Baby, baby, baby, have mercy.

August 7, 2009

The stack of bills on my dining room table tells me I mustn’t be a slouch like last month and put “Vs.” off until the end of the month now.

So this month, our confrontation takes us out of Motown and across the Atlantic to that great time in Great Britain prior to Britpop but a little on the afterburn of the whole Madchester/dance scene.

Heady days to be sure, but if anyone knew how to morph and find direction (as they always do), it was Primal Scream. A lot critics will say they were much better at shapeshifting and being all kinds of amazing back in the late 1980s, all the way through the 1990s and right up to 2000’s XTRMNTR, but I still contend the albums they’ve done since the turn of the century all have fine, fine moments.

This is certainly a topic I’ve covered on this blog before, but I think you can pin fandom or dismissal of Primal Scream on your personal feelings for Bobby Gillespie. If you see him as a drugged out copycat with pipes not properly befitting of a rock and roll lead singer, you probably loved the chance to lash a good critical tongue in the direction of, say, Riot City Blues, but for my money (and all his transgressions), I’ve found very few rock and roll singers to be as soulful on the incredibly unspectacular terrain that Gillespie inhibits. First of all, he was the drummer for Jesus and the Mary Chain. He’s got a voice, but he doesn’t got a very thick one. He’s stole his dance moves off Mick Jagger, his swagger from the Faces and most of his shades from the MC5. The guy’s easy to hate. But there are also few singers out there who seem as invested in the “Yeah”s they let out in a song. So I’ll always be a fan.

Perhaps unsurprisingly, the Scream’s definining moment came with the 1990 single “Loaded,” which barely featured Gillespie at all (and is still available on this blog’s summer mix, for all you slackers). It was supposed to be the new direction for Madchester and the E’d up dance music that had all but drowned northern England at the end of the 1980s. Primal Scream’s ensuing 1991 album Screamadelica is probably their most fondly remembered LP and a statement that they had the bravado to make an album strong enough to back the monster single that preceded it.

Hope was foisted upon the drugged up Scots, who then hi-jacked it, imbibed a lot of drugs and moonshine, couped themselves up in America for a year and made the greatest album of 1973 19 years too late. And from then on out, Primal Scream became Britpop fan’s favorite argument starter.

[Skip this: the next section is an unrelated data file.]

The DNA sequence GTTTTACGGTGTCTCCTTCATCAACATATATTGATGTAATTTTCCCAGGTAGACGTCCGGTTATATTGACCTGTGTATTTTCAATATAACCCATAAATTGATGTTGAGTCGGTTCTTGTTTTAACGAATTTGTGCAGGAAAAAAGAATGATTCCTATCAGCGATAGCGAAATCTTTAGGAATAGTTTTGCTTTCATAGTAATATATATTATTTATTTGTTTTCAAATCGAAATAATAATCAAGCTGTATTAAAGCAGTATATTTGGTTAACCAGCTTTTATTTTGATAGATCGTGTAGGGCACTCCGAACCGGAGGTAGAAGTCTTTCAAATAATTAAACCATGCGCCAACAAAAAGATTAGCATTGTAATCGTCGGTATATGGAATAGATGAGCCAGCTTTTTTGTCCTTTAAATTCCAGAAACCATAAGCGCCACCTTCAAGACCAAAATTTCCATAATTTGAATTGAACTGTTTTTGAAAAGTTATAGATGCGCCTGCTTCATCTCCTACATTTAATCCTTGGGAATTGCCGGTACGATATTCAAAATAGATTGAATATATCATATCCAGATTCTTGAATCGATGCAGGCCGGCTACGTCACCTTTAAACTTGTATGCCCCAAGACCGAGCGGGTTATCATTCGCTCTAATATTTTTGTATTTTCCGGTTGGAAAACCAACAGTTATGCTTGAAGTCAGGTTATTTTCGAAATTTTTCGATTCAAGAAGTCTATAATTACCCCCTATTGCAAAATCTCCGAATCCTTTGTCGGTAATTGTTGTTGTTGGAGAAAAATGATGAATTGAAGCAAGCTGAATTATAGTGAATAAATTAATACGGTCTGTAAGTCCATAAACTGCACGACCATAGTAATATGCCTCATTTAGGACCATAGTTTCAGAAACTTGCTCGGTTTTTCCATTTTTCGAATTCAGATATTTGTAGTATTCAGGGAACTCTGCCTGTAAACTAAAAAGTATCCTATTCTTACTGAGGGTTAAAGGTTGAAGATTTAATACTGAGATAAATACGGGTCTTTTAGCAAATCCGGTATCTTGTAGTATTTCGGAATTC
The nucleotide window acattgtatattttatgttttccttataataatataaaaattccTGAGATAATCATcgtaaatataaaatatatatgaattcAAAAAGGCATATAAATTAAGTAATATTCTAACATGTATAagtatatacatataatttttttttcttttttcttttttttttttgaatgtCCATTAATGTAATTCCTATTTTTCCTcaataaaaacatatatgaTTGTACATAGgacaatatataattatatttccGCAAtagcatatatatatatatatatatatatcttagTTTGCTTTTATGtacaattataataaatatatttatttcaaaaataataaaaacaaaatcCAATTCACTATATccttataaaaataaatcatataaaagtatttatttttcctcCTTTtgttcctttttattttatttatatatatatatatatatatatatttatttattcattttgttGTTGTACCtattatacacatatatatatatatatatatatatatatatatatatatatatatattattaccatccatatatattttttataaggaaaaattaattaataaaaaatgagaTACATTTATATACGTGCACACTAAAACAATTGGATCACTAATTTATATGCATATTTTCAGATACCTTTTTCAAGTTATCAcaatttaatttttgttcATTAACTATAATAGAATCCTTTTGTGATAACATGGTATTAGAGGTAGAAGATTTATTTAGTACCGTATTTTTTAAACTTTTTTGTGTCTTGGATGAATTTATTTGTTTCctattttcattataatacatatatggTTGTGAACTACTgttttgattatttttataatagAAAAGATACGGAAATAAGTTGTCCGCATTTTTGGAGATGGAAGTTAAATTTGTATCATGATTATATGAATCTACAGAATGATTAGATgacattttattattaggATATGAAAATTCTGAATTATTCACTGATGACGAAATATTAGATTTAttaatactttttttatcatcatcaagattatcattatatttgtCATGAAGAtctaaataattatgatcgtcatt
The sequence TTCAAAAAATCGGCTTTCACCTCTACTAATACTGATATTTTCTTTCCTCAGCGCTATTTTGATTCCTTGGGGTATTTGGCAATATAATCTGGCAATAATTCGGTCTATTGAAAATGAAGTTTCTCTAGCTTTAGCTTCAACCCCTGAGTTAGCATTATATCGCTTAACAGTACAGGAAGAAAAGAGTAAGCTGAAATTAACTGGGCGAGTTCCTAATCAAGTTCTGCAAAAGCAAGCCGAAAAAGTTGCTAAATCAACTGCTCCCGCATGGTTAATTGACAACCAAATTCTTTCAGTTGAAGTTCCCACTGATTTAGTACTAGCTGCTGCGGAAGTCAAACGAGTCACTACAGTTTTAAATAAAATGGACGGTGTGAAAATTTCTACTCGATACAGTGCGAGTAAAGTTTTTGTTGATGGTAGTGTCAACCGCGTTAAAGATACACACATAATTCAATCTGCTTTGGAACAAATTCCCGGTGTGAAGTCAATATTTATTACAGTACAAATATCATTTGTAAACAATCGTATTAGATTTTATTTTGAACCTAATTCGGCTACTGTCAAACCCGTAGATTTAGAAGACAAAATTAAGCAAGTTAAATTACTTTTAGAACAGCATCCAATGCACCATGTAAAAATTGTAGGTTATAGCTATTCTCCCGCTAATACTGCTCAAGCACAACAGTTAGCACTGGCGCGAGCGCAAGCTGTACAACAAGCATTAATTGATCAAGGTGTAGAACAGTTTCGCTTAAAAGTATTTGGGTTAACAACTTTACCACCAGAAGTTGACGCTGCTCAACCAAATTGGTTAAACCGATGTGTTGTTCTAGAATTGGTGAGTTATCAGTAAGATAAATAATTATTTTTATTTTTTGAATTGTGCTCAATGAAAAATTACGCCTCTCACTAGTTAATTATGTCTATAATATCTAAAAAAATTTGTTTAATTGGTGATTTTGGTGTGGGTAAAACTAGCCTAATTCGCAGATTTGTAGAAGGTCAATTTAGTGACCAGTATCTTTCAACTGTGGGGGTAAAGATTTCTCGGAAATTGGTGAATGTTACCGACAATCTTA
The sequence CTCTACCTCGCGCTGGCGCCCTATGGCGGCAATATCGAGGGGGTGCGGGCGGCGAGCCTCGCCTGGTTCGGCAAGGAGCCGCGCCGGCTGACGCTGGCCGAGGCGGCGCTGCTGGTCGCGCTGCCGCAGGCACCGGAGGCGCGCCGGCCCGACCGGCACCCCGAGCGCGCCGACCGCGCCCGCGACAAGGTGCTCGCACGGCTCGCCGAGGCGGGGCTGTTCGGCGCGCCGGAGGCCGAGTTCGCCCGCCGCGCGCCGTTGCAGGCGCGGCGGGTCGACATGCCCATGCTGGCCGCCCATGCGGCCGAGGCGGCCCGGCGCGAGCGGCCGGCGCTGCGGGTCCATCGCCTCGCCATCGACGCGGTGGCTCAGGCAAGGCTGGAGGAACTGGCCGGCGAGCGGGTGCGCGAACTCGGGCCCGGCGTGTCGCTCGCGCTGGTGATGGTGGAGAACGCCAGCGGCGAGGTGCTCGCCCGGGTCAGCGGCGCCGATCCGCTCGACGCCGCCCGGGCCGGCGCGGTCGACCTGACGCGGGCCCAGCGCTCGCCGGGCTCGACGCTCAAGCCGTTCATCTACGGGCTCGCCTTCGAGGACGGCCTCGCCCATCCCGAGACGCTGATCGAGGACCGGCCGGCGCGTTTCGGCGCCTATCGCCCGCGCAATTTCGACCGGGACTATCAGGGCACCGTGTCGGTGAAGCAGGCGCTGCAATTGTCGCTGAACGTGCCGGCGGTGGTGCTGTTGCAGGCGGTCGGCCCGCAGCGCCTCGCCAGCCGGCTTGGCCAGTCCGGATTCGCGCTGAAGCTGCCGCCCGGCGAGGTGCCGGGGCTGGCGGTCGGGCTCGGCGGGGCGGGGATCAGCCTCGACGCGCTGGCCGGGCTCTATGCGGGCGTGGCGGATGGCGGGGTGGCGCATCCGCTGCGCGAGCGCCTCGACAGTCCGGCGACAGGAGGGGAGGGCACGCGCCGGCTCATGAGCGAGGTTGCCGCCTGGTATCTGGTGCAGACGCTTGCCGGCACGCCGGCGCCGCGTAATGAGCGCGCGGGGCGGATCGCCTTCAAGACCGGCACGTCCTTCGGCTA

But what everyone forgets about their greatest moment, “Loaded,” is that that song is simply a remix of what arguably might be their truly greatest song, “I’m Losing More Than I’ll Ever Have” (and how great of a title is that?!).

The song originally appeared on their self-titled 1989 record, and is a perfect examination of why I regard Gillespie so highly. This is a pure blues/soul song touched up with a bit of guitar flare and northern soul. And while maybe a voice like Paul Weller’s and certainly a voice like Steve Marriott’s or (hell, let’s just go for it) Solomon Burke’s could have put this song into entirely different stratosphere’s, Gillespie’s voice wavers through this in a comparatively mundane fashion.

But the thing is, Bobby BELIEVES what he’s singing. He may not be that much better of a vocalist than the guy who always rips the place apart at your local karaoke night, but he believes in the power of rock and roll and the pain of a broken heart. That’s why even though all those other names might have done unfathomnable jobs to “I’m Losing More Than I’ll Ever Have,” Gillespie made it the perfect little pop song it is here. It’s just too bad that a 7-minute remix that, while admittedly awesome, cut all the guts out of the song is what ended up launching the band.

Fortunately, there were some people that appreciated the song, among them Swedish starlet and former Andy Bell spouse Idha, who covered the song as part of her 1994 mini-album A Woman in a Man’s World. The song gets a lilting acoustic finish, that doesn’t even come close to matching the passion of the original, but it’s also played with obvious reverence to the original — and that untraceable personal magic that Idha puts in just about everything she lends her voice to. Heck, if I started strumming “I’m Losing More Than I’ll Ever Have” and any woman started singing along, let alone one with the looks or voice of Idha, I’d probably be ring shopping the next day.

Still, the original is the ultimate for me. For you?

Primal Scream vs. Idha
“I’m Losing More Than I’ll Ever Have”

Primal Scream – I’m Losing More Than I’ll Ever Have

Idha – I’m Losing More Than I’ll Ever Have

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